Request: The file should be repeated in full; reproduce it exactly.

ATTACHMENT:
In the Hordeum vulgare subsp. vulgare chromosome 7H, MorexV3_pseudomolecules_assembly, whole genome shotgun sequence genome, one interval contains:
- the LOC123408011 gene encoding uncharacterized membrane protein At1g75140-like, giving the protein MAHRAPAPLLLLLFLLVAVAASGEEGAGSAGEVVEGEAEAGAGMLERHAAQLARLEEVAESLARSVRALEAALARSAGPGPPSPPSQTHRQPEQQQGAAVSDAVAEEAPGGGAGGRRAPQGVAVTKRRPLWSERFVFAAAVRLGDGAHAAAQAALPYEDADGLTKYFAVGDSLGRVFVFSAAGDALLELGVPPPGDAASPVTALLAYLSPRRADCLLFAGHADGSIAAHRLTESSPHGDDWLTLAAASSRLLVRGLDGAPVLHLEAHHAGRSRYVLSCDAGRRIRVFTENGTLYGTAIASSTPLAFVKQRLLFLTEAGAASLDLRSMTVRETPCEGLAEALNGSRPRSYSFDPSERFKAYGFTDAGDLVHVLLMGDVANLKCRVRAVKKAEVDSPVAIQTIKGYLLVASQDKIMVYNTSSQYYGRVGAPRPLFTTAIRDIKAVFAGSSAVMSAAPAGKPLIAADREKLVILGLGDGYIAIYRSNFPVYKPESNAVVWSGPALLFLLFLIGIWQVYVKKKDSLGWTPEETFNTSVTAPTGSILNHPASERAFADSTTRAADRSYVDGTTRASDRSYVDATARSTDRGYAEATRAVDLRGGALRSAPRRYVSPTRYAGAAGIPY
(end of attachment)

In the Hordeum vulgare subsp. vulgare chromosome 7H, MorexV3_pseudomolecules_assembly, whole genome shotgun sequence genome, one interval contains:
- the LOC123408011 gene encoding uncharacterized membrane protein At1g75140-like, giving the protein MAHRAPAPLLLLLFLLVAVAASGEEGAGSAGEVVEGEAEAGAGMLERHAAQLARLEEVAESLARSVRALEAALARSAGPGPPSPPSQTHRQPEQQQGAAVSDAVAEEAPGGGAGGRRAPQGVAVTKRRPLWSERFVFAAAVRLGDGAHAAAQAALPYEDADGLTKYFAVGDSLGRVFVFSAAGDALLELGVPPPGDAASPVTALLAYLSPRRADCLLFAGHADGSIAAHRLTESSPHGDDWLTLAAASSRLLVRGLDGAPVLHLEAHHAGRSRYVLSCDAGRRIRVFTENGTLYGTAIASSTPLAFVKQRLLFLTEAGAASLDLRSMTVRETPCEGLAEALNGSRPRSYSFDPSERFKAYGFTDAGDLVHVLLMGDVANLKCRVRAVKKAEVDSPVAIQTIKGYLLVASQDKIMVYNTSSQYYGRVGAPRPLFTTAIRDIKAVFAGSSAVMSAAPAGKPLIAADREKLVILGLGDGYIAIYRSNFPVYKPESNAVVWSGPALLFLLFLIGIWQVYVKKKDSLGWTPEETFNTSVTAPTGSILNHPASERAFADSTTRAADRSYVDGTTRASDRSYVDATARSTDRGYAEATRAVDLRGGALRSAPRRYVSPTRYAGAAGIPY